The Sterling Standard in Movie Reviews 

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Seeing is Believing

Bleeker Street Media
 02 Minutes
Rated: PG-13
Directed by: Brett Haley
Starring: Blythe Danner, Sam Elliott 
I'll See You in My Dreams

One of the great movie lines about movies occurs in First Wives Club, when Goldie Hawn says, “There are only three ages for women in Hollywood: Babe, District Attorney, and Driving Miss Daisy.” Fortunately, Blythe Danner and Brett Haley, the star and writer/director respectively of I’ll See You in My Dreams, weren’t aware of that statement, because they’ve added a distinctive fourth age, one that Hawn might well play today, the still sexy senior citizen.


Of course, it takes a while for Carol Petersen (Danner) to appreciate who she really is in I’ll See You in My Dreams. When the film begins, she’s an independent widow, who’s had no man in her life since her husband died and left her well off some 20 years earlier. She still lives in her own home, despite the blandishments of her three closest friends (Rhea Perlman, Mary Kay Place, and June Squibb) to move in with them at the retirement center. Carol, however, is content to live her well-ordered life in her neatly kept home with a swimming pool she never uses. Her only close companion is her dog Hazel.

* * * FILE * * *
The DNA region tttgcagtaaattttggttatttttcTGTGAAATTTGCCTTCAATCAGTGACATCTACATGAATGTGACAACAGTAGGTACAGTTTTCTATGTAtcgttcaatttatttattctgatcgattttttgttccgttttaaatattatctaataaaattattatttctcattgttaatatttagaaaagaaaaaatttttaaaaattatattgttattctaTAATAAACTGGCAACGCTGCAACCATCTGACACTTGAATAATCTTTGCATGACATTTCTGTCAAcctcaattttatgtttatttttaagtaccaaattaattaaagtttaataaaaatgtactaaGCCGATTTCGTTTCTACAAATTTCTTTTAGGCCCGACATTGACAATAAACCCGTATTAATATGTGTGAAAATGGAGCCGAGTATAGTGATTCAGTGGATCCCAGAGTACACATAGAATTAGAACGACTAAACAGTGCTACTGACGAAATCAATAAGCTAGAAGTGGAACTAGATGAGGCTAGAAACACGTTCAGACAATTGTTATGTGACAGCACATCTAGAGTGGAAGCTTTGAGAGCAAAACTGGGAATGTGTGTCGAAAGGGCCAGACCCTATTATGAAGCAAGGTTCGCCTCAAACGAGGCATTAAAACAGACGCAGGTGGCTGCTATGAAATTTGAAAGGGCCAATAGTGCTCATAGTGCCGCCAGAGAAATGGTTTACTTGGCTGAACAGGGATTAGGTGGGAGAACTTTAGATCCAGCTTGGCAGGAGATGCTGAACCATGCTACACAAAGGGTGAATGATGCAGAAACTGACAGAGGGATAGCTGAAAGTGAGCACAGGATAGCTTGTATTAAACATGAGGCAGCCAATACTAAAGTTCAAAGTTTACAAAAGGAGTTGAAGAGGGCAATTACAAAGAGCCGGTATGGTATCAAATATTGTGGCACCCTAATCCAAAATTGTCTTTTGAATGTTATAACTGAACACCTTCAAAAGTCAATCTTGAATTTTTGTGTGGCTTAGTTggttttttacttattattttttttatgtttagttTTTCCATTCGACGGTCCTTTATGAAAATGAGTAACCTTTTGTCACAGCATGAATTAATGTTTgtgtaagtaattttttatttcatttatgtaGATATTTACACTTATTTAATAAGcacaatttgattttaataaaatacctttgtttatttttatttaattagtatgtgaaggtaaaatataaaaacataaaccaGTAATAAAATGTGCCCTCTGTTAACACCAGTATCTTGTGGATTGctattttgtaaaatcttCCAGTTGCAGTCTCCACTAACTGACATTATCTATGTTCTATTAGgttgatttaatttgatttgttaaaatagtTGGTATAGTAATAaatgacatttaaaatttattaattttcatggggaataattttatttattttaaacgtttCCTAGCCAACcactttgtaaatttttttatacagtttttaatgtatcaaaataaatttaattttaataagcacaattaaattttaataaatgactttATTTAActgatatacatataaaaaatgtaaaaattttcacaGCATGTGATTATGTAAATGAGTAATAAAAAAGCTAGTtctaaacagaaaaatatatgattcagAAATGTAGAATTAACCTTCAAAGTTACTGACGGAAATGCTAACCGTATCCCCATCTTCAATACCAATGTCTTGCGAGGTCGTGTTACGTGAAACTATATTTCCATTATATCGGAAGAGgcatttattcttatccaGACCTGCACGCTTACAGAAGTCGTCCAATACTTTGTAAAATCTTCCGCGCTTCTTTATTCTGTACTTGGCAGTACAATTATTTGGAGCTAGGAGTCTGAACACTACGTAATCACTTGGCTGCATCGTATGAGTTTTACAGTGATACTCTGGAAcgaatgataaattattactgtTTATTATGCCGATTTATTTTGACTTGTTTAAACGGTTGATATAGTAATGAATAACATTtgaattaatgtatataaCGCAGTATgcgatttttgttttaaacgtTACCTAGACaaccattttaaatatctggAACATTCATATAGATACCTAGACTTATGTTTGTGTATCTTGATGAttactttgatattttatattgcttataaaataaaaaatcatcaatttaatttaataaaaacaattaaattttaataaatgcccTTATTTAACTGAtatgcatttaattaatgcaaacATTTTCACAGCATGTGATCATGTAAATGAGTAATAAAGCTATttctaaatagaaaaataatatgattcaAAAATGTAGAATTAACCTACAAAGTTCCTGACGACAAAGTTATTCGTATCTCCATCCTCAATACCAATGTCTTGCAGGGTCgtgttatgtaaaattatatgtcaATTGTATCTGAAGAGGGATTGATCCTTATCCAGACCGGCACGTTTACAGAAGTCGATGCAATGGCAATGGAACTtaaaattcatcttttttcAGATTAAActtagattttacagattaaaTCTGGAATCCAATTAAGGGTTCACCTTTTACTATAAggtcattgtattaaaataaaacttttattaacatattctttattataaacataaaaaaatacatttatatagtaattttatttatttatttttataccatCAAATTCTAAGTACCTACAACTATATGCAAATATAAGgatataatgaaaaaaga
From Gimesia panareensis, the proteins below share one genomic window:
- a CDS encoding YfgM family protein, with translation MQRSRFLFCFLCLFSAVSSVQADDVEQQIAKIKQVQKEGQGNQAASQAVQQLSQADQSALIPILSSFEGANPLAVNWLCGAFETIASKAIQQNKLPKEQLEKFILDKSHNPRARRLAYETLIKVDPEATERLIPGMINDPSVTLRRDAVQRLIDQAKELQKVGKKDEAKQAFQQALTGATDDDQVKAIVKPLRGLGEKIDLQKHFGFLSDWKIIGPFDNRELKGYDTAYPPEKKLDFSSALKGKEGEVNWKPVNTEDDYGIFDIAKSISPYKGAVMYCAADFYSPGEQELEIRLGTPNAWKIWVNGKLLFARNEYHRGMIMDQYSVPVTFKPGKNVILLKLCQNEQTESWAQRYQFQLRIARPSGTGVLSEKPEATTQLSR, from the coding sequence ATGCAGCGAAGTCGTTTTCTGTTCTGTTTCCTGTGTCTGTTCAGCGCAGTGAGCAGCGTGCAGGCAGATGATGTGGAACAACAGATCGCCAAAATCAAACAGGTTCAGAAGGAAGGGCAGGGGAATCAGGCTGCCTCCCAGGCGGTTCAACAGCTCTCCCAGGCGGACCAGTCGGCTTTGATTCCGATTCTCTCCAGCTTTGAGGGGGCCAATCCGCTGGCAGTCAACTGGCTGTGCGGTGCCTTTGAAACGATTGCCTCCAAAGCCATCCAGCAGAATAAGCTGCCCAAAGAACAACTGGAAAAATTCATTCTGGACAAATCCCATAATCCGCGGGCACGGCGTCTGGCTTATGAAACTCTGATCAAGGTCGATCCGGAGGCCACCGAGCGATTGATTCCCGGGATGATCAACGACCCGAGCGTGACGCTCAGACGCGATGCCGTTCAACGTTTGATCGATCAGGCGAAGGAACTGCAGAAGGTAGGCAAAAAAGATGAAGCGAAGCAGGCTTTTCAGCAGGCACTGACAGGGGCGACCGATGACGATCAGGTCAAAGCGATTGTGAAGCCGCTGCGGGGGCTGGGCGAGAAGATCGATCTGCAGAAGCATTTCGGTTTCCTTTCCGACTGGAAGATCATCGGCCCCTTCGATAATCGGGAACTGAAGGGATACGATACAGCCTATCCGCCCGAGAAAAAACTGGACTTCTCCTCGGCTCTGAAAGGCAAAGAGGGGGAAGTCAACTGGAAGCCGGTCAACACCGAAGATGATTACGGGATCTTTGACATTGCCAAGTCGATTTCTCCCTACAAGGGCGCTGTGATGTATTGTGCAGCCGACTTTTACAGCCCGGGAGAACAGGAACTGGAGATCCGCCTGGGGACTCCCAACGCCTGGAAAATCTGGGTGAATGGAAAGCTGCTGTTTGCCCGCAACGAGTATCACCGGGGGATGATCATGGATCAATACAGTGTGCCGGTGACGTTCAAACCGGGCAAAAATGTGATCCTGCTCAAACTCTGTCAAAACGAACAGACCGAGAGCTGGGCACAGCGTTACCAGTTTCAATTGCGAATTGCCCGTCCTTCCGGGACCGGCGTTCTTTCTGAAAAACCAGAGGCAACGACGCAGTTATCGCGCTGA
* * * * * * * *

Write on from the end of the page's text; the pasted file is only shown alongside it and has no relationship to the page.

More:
And then Hazel dies. And Carol has to take stock of her life and now finds that something, or more accurately someone, is missing. Her initial attempt to reconnect with other people at a speed-dating event is a disaster, but she winds up meeting two very different men with whom she gets involved in different ways.


Carol first strikes up an acquaintance with Lloyd (Martin Starr), her pool boy. He’s a 30ish failed poet and songwriter who is biding time cleaning pools until he figures out what to do with his life. He shares a glass of wine or two with Carol (it’s clear she relies on the wine to get her through the day), talks with her about her musical career (she was a singer before she married), and takes her to a karaoke bar where she belts out an excellent version of “Cry Me a River.” Their relationship teeters on the edge of becoming physical, despite the four-decade age difference. It’s a mark of how well written and directed In My Dreams is that the audience doesn’t find this last development strange or disturbing (this isn’t an update of Harold and Maude), just two lonely people reaching for help.


There’s no teetering, albeit a bit of hesitation, in Carol’s relationship with Bill (Sam Elliott), the hunky prize catch of the retirement home. Like her, he’s fiercely independent, frequently going out on his boat, and determined to live his life to the fullest. He finds Carol attractive and wants a physical relation but also values her company and is willing to be a gentleman to woo her and win her. And, since he’s Sam Elliott, there’s plenty of women in the audience a lot younger than 70 who will be charmed by his manner and sex appeal. Elliott and Danner have an immediate, enormous chemistry in this film.